YouTube Go is a new application for Android by Google designed for markets where available bandwidth and reception may be lacking.
While the official YouTube application for Android works well in many situations, it is not the lightest of applications.
YouTube Go has been designed by Google to improve the experience by creating a lighter app that is not as taxing to the device, and plays better in low-bandwidth or bad reception scenarios. It features a couple of unique features, but lacks also many classic YouTube features such as commenting or channels.
The app is currently in beta, and not available in all markets. While it may not be offered on Google Play, it is offered elsewhere. The app itself is not restricted, so that you can run it on your device even if you are not in a supported location.
Word of warning: The app is very heavy on the permission side of things. Permissions include rights to record audio at any time, contact modifications, modifying system settings, getting your precise location, reading your text messages and contacts.
In fact, it is necessary to register a phone number on first launch of YouTube Go to use it at all . Why that is needed? So that YouTube Go can scan the contacts regularly to show you friends that use the app.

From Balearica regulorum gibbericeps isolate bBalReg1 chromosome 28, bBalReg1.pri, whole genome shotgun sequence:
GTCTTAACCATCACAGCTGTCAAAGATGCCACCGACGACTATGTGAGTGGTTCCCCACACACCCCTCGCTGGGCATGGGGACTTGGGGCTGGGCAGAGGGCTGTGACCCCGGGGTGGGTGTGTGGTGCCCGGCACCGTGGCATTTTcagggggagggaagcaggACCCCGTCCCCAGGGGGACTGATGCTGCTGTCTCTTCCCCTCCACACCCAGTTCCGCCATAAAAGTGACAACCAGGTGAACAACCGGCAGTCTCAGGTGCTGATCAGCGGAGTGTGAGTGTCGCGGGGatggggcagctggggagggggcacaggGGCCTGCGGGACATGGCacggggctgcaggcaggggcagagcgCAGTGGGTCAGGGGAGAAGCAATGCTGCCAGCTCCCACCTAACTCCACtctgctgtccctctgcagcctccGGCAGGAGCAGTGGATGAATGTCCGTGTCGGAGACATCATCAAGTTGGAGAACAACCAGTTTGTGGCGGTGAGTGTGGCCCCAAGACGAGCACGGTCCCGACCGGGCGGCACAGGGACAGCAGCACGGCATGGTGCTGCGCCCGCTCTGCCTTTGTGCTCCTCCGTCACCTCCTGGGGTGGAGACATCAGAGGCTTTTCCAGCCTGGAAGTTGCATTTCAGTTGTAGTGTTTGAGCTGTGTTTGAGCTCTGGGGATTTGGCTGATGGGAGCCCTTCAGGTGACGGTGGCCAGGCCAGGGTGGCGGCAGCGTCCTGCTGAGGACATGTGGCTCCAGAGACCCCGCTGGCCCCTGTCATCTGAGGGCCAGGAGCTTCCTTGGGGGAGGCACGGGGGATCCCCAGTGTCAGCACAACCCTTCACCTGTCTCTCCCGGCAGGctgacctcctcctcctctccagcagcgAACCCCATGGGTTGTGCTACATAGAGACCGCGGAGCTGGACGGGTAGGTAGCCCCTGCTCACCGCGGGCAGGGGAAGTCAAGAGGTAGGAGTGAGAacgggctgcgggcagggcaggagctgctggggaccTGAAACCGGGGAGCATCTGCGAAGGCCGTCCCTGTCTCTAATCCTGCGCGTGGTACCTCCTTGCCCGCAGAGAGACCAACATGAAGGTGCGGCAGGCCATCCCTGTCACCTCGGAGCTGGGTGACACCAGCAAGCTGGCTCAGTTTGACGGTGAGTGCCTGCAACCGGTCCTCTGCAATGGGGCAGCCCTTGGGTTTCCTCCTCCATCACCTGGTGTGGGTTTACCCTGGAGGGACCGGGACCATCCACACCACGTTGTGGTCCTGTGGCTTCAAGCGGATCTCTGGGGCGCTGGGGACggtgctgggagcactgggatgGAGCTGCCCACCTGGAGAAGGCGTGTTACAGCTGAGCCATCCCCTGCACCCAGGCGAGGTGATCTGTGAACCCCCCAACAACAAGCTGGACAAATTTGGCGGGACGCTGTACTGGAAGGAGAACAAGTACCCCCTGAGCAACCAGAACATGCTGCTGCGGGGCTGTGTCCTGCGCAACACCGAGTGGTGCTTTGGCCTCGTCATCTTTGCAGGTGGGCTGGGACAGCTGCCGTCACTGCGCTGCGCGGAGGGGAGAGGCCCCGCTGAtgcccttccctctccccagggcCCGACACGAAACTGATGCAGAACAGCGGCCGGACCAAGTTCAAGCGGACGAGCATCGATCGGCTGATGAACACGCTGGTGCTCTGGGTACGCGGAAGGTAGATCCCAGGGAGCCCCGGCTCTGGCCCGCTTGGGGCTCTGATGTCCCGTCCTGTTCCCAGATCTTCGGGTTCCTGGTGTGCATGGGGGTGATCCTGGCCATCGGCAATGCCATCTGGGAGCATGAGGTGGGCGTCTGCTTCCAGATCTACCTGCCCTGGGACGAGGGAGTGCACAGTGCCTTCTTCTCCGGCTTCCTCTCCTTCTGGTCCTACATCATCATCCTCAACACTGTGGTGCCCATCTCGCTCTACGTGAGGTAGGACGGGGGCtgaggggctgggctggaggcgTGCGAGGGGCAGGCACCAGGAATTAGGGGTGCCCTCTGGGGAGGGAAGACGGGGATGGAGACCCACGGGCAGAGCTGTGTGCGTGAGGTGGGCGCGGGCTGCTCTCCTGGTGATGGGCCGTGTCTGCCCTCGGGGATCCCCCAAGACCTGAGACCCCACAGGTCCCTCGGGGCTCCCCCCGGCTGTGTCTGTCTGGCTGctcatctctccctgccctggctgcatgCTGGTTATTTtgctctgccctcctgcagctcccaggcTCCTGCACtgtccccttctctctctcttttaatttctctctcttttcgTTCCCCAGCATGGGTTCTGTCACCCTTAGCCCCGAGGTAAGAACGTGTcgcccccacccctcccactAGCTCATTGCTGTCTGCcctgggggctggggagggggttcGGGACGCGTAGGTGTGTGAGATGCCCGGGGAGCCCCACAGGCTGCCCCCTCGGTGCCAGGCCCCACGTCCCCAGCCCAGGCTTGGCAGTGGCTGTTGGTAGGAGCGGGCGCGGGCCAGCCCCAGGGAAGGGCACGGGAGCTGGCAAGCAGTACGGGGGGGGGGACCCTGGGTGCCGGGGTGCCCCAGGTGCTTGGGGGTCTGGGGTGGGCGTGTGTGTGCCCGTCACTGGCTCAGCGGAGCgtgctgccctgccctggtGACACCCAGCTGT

The app is a lite version of YouTube which means that you won’t get many of the features of YouTube or the YouTube app.
Comments are not available for instance, and so aren’t channels and many other features.
You may use the built-in search to find videos on YouTube, or by browsing the list of recommended videos. The next step is interesting, as videos don’t play immediately. You get an informational prompt instead that lists different quality levels, how much Megabyte each level requires when the video is played using it, and a save button for offline watching.
Save is not available for all videos though, but I’m not sure if this is a regional feature and not available globally. Video owners may allow or deny options to save or share videos.
Apart from options to pick different quality levels based on Megabyte information, and downloading videos if allowed, it is sharing that is the apps’ third major feature.
You may share videos with friends and family nearby, and google notes that video transfers use no data when shared this way, and that it only takes a quick Internet security check to play the video.
This is interesting obviously. Google does not mention how that is done, but the most likely scenario is that it is using another data transfer option for those videos and not mobile data.
YouTube Go is a lightweight app that delivers some interesting features. It is unfortunately quite hungry when it comes to permissions, and requires you to enter a mobile phone number and link it to a Google Account before you can even get started using it. (via Caschy)
Now You: Would you use an app like YouTube Go?
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